Opponents have therefore preferred to portray Stolpe as a chameleon and opportunist. A West Berlin journalist describes the church leader's transformation as typical for the mindset of a politician: Only today's statements count, not yesterday's.
Yet there do remain strong threads of consistency in his stance. Manfred Stolpe has always been willing to accept the apparently inevitable. Casting aside all resentments and tugs of nostalgia, this gifted mediator attempts to make the best of a given, current situation. Once again relying on the results of a total number of small improvements in social justice, he intends to modify the new, capitalist order for the benefit of the masses. As a politician, he remains upbeat. "We can do it! Let's go for it!" he assures the party faithful. "Brandenburg will become a blossoming state!"
Reports have surfaced which confirm Stolpe's independence during Erich Honecker's reign. When returning from official business in the West, he had smuggled in ink for Samisdat printing presses. Before encouraging dissidents to continue their struggle, he had at times retreated to a bathroom and held his speech while flushing the toilets in hopes of confounding any eavesdropping devices. Perhaps the most convincing indication of Stolpe's true position is found in secret police reports: A Stasi report from Potsdam, his hometown, refers to him as a "negative force." Although Stolpe is a moderating influence in public, "he "bolsters and encourages base (dissident) groups" in private.
This budding politician's credibility is reinforced by his disarming willingness to admit past mistakes. "Looking back on it now, one can see that the hot heads had the correct horse sense after all. If I would have gotten my way, then Honecker would still be in power and we would have free travel for all above age 40." He readily admits that he is not a prophet and concedes, along with Bishop Gottfried Forck, that they believed in the improvability of socialism too long. The journalist Robert Leicht concludes: "That Stolpe believed [in the improvability of socialism] was incorrect, but it was not dishonorable." It could be added that conservatives now congratulating themselves for the correctness of their prophetic statements should remember that it took 40 years for their prophecy of the GDR's imminent fall to be fulfilled.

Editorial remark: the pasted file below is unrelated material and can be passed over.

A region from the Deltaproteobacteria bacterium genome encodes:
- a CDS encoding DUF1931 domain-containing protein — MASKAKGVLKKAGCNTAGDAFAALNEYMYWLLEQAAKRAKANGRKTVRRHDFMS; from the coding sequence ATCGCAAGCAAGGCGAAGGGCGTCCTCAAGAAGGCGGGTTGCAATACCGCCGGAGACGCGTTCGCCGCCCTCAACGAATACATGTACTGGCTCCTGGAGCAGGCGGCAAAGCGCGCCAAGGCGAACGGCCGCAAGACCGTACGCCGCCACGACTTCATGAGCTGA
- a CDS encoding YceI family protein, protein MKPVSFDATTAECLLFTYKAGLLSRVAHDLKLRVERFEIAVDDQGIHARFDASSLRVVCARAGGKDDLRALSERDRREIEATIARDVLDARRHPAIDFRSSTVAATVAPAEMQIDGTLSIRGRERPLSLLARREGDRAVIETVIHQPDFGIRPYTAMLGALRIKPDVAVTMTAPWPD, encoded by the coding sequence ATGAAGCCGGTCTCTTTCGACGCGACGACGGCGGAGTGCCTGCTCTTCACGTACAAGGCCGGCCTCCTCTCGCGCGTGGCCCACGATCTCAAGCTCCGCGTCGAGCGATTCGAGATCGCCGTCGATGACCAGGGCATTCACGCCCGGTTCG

The gentleman from Potsdam and long-time confidant of West German politicians is not completely without "horse sense" himself. Though suggested for the positions of church minister, foreign minister, and state president, he chose not to make his move into the political arena until this summer. Early bird Rainer Eppelmann (see The Lutheran of 6/13/90), the GDR's pacifist defense minister, is suffering from flagging popularity. Manfred Stolpe though appears headed for greater things. The victory in Brandenburg makes for an impressive start.
Berlin, October 26, 1990
Written for “The Lutheran” in Chicago, 1,090 words without footnote
*The Federation of Evangelical Churches was the umbrella organization of the GDR's five United and three Lutheran provincial churches.
Note from November 2020: Manfred Stolpe (1936-2019) held leading positions in the Evangelical Church of the GDR from 1962 to 1990. He served as Consistorial President – the leading lay representative - of the Evangelical Church from 1982-90. He was then the Social-Democratic Minister President of the state of Brandenburg from 1990 to 2002. He was the federal Minister of Transport after that until 2005.
Extremely simplistic is a statement made in the English Wikipedia: “He was a Stasi informer for 20 years while in the church.”